Video transcoding for the N97

A big part of why I bought the N97 was the media player. It has some pretty impressive specs: supports the h264 and MPEG4 codecs, the mp4 and 3gp containers, AAC audio … so yeah that’s pretty sweet. First thing I did when I got the phone all charged up was go into the old media library, copy over a file I thought met there specs and load it up into the media player. Yeah it definitely didn’t work.

Upon closer look there are some constraints I wasn’t meeting and unfortunately some bugs I didn’t know about. Let’s start with what I was doing wrong.

First off the constraints on the video dimensions are 630 by 320 pixels. Anything over this won’t play, the phone won’t scale the image down. So we’ve gotta convert the video, no getting around that. First thing I did was look into using GStreamer. I wanted to mock up a pipeline and throw it at gst-launch to do the transcoding. First thing I did was break out the playbin to do the decoding:

gst-launch-0.10 playbin uri:file:///path/to/vid

This does some GStreamer magic detecting all of the media file’s attributes and builds a pipeline in the bin to do the decoding. If you execute the above the bin will build default sinks for both the audio and video streams which will basically play the file.

Now it’s a matter of linking the audio and video streams from the playbin to a pipeline, simple right? I couldn’t figure out a way to do this from gst-launch. In fact I found a mailing list post indicating that this can’t be done through gst-launch. So now it’s build my own application or find one that already does this. As much as I like rolling my own, this is no small feat.

Coincidentally I’m at LinuxCon this week and I ran into another guy with the same phone. He pointed me to HandBrake. That was the ticket. This app has a great CLI interface and supports the codecs we need. It also has some built in profiles for popular devices.

My goal was to produce transcode to h264 at 630×320, AAC (don’t really care about bitrate etc) in an mp4 container. The HandBrake iPhone profile comes pretty close with a few minor modifications:

HandBrakeCLI -i ./infile.avi -o outfile.mp4 -e x264 -q 0.589999973773956 -a 1 -E faac -B 128 -R 48 -6 dpl2 -f mp4 --maxWidth 640 --maxHeight 320 -m -x level=30:cabac=0:ref=2:mixed-refs:analyse=all:me=umh:no-fast-pskip=1

This is a pretty compute intensive task. On my laptop it maxed out both CPUs for about a half hour for a 24 minute TV episode. In the end I had an mp4 file that was about 150MB with the desired attributes. Playing it with Totem was successful. The properties menu showed all the attributes were as expected and it looked great. Success?

Not quite. Turns out my N97 still couldn’t play it. The media player just threw up an error, wouldn’t play audio or video. I spent a while playing around with the parameters for the x264 encoder (on a much smaller file) but wasn’t able to get the phone to play any h264 encoded video. On a few occasions it would play the audio but never the video.

So h264’s out and MPEG4’s in. After getting rid of the h264 stuff from the above command I ended up settling on something like this:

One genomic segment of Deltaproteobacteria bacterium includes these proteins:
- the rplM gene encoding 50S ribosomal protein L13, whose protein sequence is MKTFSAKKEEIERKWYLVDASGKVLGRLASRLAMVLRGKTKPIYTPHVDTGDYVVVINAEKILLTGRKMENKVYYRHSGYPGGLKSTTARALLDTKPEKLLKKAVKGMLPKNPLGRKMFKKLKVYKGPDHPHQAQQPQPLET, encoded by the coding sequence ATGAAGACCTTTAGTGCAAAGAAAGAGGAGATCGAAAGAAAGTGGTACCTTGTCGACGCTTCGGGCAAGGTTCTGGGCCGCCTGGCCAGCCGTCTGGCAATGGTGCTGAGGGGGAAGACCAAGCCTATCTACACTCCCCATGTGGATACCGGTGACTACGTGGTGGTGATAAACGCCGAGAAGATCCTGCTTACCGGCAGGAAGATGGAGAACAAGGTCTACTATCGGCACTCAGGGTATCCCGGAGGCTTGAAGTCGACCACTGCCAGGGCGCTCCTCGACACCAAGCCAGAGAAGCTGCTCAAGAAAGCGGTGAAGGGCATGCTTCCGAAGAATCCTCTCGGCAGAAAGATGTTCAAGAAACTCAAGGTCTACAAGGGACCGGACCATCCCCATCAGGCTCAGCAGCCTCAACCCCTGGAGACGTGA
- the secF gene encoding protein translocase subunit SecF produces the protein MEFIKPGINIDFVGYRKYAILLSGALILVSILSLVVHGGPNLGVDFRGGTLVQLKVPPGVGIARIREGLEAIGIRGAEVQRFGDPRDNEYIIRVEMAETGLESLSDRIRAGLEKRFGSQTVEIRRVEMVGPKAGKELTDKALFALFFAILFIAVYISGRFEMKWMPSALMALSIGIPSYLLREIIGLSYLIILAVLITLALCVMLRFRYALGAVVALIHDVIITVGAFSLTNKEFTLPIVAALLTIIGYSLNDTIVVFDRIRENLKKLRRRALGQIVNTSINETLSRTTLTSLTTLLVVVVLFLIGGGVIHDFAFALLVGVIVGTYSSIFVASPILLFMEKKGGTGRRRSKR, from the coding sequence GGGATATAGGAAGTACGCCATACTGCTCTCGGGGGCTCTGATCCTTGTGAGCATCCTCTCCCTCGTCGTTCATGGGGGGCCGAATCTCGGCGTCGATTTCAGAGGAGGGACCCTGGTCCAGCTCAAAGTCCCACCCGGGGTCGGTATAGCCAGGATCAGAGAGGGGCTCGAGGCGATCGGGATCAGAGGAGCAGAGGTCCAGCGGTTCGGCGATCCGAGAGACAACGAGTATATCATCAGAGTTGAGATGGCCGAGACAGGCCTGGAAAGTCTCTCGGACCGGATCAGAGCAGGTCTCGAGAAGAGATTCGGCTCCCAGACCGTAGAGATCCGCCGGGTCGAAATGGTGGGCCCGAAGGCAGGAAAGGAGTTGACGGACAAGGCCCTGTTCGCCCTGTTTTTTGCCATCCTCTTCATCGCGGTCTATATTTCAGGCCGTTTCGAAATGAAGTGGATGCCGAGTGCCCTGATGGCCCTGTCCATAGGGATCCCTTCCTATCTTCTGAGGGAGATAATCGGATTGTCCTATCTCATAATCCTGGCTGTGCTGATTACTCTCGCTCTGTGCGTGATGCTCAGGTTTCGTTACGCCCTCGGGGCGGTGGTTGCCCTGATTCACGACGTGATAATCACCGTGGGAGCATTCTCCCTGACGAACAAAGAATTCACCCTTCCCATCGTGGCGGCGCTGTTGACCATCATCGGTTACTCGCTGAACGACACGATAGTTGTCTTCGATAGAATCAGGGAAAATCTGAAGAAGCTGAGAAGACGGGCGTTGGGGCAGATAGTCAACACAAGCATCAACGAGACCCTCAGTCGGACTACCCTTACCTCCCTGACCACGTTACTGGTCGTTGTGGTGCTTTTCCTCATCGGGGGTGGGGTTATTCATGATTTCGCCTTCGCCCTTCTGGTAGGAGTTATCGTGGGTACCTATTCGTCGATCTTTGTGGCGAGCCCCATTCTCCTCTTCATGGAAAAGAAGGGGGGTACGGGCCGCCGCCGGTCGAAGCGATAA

HandBrakeCLI --input ./infile.avi --output outfile.mp4 --encoder ffmpeg --rate 24 --audio 1 --aencoder faac --ab 128 --arate 48 --mixdown dpl2 --format mp4 --maxWidth 640 --maxHeight 320 --markers

That’s the trick. Originally I had included the quality flag form the h264 command line. This produced a super small video file, 3.5 times smaller than the original but the video produced looked kinda grainy. Since I’m not pressed for space on my phone yet (32GB of storage is a lot of space) I dropped the quality flag and let it run presumably at 100%. This produced a file about 25MB smaller than the original (likely attributable to the decreased image resolution) with excellent picture quality. Better yet my N97 played it perfectly.

Conclusion: looks like the h264 implementation on the N97 isn’t all it’s cracked up to be. This is likely a bug. So for now, stick to MPEG4 through HandBrake and enjoy some videos on your N97. The new firmware update (v20) has been in the Nokia press recently but I haven’t seen anything about fixing h264 support. Meh.

“Web: No gateway reply” Nokia N97 fix

Better late than never here’s how I got around that pesky “Web: No gateway reply” error message when using my N97 with the WiFi at my house.  Initially the wireless would work but after a while I started getting the error messages.  I took a lucky guess and figured the phone was doing some power saving stuff that was screwing up the link between it and my router.

Seemed reasonable to try to turn off any WiFi related power saving stuff and see if this made any difference.  This setting is buried so you’ll have to go to

Menu > Settings > Connectivity > Wireless LAN > Options > Settings > Options > Advanced Settings

You’ll get a warning messaging when you open the Advanced Settings that says

Changing advanced settings is not recommended. Continue anyway?

If they hide the configuration under a dozen dialog boxes and recommend that you don’t change it, you probably should … just a rule of thumb. Anyways, scroll all the way down to the bottom and you’ll find the “Power saving” configuration.  By default mine was enabled but after disabling it I’m able to use the WiFi in my house quite reliably.

Sorry for the lack of screen shots but it looks like there isn’t a good screen capture application for the N97 yet.  That combined with the convoluted process to get a developer certificate to sign the program before installing it was enough to deter me for now … I’ll get to it eventually 🙂